It is a stretch from lawyer to entrepreneur but for me the biggest benefit was the confidence it gave me that I can quickly assimilate a lot of new information quickly. A legal background does not really help you with risk assessment but it really helps you mentally organize all the information you need to make a difficult decision.

Jenna Marie Bostock: Tell me about your family lineage (coming from a long line of entrepreneurs), is there a legacy to the DUER brand?

Gary Lenett: It is the culmination of everything that’s come before. My understanding of wholesale comes from my father, which has helped me build an omni-channel business. My understanding of manufacturing helped me find a great business partner, and nail the production side of our business before scaling too fast (which is where so many clothing companies fail.) My decades in the industry have helped me weather the highs and lows – and really appreciate the uniqueness of the situation we’re in, where the product is right, the timing is right, and customers get it.

Jenna Marie Bostock: Where would you say you draw your daily inspiration from?

Gary Lenett: Real people and real problems. We want to make it easier for people to get dressed, so they can get on with the good stuff in their lives – the healthy, adventurous, meaningful stuff. Our clothing is designed for those real people, to overcome those real problems (whether related to comfort, performance or style.)

Jenna Marie Bostock: What separates DUER products from others in the denim industry?

Gary Lenett: What separates us not only from others in the denim industry, but from athleisure and apparel as a whole, is that we flip the usual paradigm on its head. Athleisure is apres-gym. We’re all-life. Rather than making gym wear slightly appropriately for the street, or heritage denim slightly stretchier, we’ve created something entirely new that’s suitable for all you do in a day.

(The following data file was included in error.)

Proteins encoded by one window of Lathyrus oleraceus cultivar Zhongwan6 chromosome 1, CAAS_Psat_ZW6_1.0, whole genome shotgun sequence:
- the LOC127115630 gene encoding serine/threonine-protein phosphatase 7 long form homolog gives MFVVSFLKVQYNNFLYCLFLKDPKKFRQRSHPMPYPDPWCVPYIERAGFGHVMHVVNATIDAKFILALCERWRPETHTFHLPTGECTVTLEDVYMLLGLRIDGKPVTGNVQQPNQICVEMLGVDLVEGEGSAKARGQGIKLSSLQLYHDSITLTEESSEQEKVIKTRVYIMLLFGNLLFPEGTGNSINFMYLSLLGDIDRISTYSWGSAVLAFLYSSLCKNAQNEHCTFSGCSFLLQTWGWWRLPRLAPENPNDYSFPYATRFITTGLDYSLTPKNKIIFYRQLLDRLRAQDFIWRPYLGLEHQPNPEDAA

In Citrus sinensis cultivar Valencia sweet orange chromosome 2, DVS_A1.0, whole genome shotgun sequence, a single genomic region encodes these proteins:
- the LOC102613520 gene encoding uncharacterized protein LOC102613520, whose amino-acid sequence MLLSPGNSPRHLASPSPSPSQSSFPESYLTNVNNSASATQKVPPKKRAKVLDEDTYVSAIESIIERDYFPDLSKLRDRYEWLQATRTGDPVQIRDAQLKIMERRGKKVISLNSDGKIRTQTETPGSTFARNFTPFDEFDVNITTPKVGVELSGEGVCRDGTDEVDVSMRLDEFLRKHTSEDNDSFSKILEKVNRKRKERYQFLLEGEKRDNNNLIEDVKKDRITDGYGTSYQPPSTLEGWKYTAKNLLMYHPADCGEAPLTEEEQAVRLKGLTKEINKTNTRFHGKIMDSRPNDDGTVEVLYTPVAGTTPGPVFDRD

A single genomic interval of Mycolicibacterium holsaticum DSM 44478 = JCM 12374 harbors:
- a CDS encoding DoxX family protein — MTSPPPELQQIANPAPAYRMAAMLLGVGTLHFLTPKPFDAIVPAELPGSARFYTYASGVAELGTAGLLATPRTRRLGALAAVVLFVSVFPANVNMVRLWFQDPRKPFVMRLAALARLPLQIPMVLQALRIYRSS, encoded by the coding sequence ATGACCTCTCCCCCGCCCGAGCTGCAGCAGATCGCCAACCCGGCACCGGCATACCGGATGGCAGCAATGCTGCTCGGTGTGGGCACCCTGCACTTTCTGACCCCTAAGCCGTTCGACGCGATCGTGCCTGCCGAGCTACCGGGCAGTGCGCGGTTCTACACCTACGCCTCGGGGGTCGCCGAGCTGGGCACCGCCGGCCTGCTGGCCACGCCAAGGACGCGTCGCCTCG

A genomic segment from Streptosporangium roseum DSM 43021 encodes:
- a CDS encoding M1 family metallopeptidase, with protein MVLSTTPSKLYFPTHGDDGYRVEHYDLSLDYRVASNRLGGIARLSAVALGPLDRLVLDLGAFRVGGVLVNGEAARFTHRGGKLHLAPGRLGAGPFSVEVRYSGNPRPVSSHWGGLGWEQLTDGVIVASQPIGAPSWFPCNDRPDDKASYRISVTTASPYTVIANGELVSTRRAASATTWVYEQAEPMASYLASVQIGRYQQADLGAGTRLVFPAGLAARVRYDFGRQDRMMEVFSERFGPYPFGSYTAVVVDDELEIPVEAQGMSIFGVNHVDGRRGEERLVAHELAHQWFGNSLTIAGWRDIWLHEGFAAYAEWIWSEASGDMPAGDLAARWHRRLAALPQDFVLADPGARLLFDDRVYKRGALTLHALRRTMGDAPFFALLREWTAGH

Jenna Marie Bostock: What is the best and/or worst piece of advice you’ve ever received?

Gary Lenett: Both the best and the worst advice came from my father, who said never to get into retail. This business is hard. It really is. But having that insight and still forging forth has made me realize how important this vision is, and how much opportunity this company has. Sometimes the advice ignored is still the best advice given.

Jenna Marie Bostock: What’s new for DUER, anything exciting coming up?

Gary Lenett: Taking over the world! With our mission of helping people get dressed and get on with it, we’ve been able to spread our wings and expand our offerings. That means new geographic distribution (we’re now available for sale in 6 European countries, all across North America, and across the world through our ecommerce platforms), new product arrays (we’re launching shirts this summer) and new categories (DUER Women’s will be coming in 2019.)

Jenna Marie Bostock: What’s the best advice for our readers who are contemplating breaking off on their own?

Gary Lenett: Make sure your dream is worth the sleepless nights, find yourself a great partner (or partners), prioritize staying healthy, and have fun.

If it’s not fun, it’s not worth it.